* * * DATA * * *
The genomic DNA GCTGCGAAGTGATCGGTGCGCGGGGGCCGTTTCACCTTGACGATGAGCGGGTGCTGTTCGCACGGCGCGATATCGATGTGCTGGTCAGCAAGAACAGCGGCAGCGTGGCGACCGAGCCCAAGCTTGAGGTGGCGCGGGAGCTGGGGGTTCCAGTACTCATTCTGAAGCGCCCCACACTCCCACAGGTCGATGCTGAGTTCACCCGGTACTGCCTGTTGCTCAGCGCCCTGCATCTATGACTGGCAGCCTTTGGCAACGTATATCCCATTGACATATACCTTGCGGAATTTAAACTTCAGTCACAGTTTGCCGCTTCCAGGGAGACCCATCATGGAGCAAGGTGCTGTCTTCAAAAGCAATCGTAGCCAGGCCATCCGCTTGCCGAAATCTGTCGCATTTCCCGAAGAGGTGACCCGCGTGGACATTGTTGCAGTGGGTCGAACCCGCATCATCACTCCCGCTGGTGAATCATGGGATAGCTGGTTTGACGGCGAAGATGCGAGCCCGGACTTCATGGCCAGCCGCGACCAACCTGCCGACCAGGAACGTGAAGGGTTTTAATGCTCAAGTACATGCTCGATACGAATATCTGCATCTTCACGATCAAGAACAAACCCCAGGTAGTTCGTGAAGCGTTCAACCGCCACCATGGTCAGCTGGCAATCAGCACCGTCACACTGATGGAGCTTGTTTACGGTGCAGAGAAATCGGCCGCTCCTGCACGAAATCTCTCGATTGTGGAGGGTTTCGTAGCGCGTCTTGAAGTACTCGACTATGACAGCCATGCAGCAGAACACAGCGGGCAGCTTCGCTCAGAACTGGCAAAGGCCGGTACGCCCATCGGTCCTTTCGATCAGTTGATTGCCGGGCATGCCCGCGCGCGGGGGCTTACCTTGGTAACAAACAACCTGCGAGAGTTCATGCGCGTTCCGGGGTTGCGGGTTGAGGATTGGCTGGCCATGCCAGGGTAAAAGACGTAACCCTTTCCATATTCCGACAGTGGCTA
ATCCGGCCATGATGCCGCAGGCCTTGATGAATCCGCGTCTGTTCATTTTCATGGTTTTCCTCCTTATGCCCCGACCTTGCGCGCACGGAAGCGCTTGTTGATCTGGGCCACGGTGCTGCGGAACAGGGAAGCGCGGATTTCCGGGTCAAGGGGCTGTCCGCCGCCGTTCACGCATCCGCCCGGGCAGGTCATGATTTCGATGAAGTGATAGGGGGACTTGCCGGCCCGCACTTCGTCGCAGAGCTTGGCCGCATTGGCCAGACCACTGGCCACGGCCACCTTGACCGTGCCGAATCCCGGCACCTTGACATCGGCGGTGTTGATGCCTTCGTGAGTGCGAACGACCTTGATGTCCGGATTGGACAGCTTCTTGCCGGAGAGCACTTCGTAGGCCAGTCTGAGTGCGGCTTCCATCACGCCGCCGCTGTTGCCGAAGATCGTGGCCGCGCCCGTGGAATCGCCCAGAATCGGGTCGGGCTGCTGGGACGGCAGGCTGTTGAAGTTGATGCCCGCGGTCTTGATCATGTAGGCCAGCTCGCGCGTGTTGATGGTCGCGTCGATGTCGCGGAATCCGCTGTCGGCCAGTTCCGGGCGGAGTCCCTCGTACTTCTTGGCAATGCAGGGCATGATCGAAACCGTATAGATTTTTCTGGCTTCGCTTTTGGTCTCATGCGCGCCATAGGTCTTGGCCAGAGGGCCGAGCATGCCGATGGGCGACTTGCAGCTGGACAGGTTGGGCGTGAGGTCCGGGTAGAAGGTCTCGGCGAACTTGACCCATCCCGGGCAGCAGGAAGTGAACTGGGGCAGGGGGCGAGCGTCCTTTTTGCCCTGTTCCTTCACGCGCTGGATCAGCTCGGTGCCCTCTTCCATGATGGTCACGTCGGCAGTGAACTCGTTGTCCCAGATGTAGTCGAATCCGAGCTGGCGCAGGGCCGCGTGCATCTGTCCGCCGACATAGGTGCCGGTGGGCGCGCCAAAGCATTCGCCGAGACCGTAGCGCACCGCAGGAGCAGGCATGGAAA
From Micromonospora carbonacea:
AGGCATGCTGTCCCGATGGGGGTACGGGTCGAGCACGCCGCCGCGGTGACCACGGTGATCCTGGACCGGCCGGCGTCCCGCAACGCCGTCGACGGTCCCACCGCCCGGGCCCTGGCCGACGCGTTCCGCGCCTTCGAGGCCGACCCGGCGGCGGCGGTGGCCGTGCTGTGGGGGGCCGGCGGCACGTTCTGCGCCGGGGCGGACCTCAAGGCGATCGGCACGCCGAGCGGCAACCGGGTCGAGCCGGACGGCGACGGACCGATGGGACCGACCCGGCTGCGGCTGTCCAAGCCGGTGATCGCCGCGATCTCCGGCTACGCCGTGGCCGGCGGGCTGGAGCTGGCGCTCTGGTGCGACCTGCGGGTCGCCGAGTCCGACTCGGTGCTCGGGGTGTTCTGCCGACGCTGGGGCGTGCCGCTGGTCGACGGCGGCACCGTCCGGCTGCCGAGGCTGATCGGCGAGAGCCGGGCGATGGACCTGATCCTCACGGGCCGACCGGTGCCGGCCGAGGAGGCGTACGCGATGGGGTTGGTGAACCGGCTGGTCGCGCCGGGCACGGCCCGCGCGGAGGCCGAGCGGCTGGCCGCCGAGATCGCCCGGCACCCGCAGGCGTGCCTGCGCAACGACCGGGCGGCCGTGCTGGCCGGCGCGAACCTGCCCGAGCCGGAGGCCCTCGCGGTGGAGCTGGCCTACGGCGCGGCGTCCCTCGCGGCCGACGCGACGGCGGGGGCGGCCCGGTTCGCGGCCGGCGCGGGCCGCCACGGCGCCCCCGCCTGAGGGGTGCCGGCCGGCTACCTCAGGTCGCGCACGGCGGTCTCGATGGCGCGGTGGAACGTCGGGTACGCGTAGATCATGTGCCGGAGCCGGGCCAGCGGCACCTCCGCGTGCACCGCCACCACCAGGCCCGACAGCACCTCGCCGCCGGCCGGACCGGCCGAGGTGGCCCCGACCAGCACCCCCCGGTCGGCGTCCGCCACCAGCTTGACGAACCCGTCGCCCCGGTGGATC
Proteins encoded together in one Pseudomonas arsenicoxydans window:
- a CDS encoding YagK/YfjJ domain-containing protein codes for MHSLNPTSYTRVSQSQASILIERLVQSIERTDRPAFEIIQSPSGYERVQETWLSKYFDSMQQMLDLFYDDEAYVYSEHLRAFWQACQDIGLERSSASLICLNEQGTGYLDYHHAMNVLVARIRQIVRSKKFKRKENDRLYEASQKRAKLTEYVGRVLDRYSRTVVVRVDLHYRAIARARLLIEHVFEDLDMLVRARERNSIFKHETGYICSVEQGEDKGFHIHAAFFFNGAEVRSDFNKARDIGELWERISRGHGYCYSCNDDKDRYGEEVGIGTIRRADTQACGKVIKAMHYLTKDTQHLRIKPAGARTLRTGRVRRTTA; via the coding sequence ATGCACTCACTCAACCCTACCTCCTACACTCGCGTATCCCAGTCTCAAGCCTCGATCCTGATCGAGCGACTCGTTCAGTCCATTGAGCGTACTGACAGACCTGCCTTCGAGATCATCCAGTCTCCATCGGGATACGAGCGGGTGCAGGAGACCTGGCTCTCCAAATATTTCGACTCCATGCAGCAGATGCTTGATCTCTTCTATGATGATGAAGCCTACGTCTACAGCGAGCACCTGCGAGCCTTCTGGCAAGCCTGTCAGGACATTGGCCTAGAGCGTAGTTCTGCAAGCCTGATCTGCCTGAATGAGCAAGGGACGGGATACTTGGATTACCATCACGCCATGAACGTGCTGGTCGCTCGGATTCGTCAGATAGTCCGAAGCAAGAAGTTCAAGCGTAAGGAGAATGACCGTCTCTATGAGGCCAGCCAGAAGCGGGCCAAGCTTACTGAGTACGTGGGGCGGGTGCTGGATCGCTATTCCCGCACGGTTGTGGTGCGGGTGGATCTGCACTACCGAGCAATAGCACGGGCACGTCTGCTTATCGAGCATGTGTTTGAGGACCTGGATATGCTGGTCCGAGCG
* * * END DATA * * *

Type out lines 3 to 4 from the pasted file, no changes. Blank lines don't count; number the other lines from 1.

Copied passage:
From Micromonospora carbonacea:
AGGCATGCTGTCCCGATGGGGGTACGGGTCGAGCACGCCGCCGCGGTGACCACGGTGATCCTGGACCGGCCGGCGTCCCGCAACGCCGTCGACGGTCCCACCGCCCGGGCCCTGGCCGACGCGTTCCGCGCCTTCGAGGCCGACCCGGCGGCGGCGGTGGCCGTGCTGTGGGGGGCCGGCGGCACGTTCTGCGCCGGGGCGGACCTCAAGGCGATCGGCACGCCGAGCGGCAACCGGGTCGAGCCGGACGGCGACGGACCGATGGGACCGACCCGGCTGCGGCTGTCCAAGCCGGTGATCGCCGCGATCTCCGGCTACGCCGTGGCCGGCGGGCTGGAGCTGGCGCTCTGGTGCGACCTGCGGGTCGCCGAGTCCGACTCGGTGCTCGGGGTGTTCTGCCGACGCTGGGGCGTGCCGCTGGTCGACGGCGGCACCGTCCGGCTGCCGAGGCTGATCGGCGAGAGCCGGGCGATGGACCTGATCCTCACGGGCCGACCGGTGCCGGCCGAGGAGGCGTACGCGATGGGGTTGGTGAACCGGCTGGTCGCGCCGGGCACGGCCCGCGCGGAGGCCGAGCGGCTGGCCGCCGAGATCGCCCGGCACCCGCAGGCGTGCCTGCGCAACGACCGGGCGGCCGTGCTGGCCGGCGCGAACCTGCCCGAGCCGGAGGCCCTCGCGGTGGAGCTGGCCTACGGCGCGGCGTCCCTCGCGGCCGACGCGACGGCGGGGGCGGCCCGGTTCGCGGCCGGCGCGGGCCGCCACGGCGCCCCCGCCTGAGGGGTGCCGGCCGGCTACCTCAGGTCGCGCACGGCGGTCTCGATGGCGCGGTGGAACGTCGGGTACGCGTAGATCATGTGCCGGAGCCGGGCCAGCGGCACCTCCGCGTGCACCGCCACCACCAGGCCCGACAGCACCTCGCCGCCGGCCGGACCGGCCGAGGTGGCCCCGACCAGCACCCCCCGGTCGGCGTCCGCCACCAGCTTGACGAACCCGTCGCCCCGGTGGATC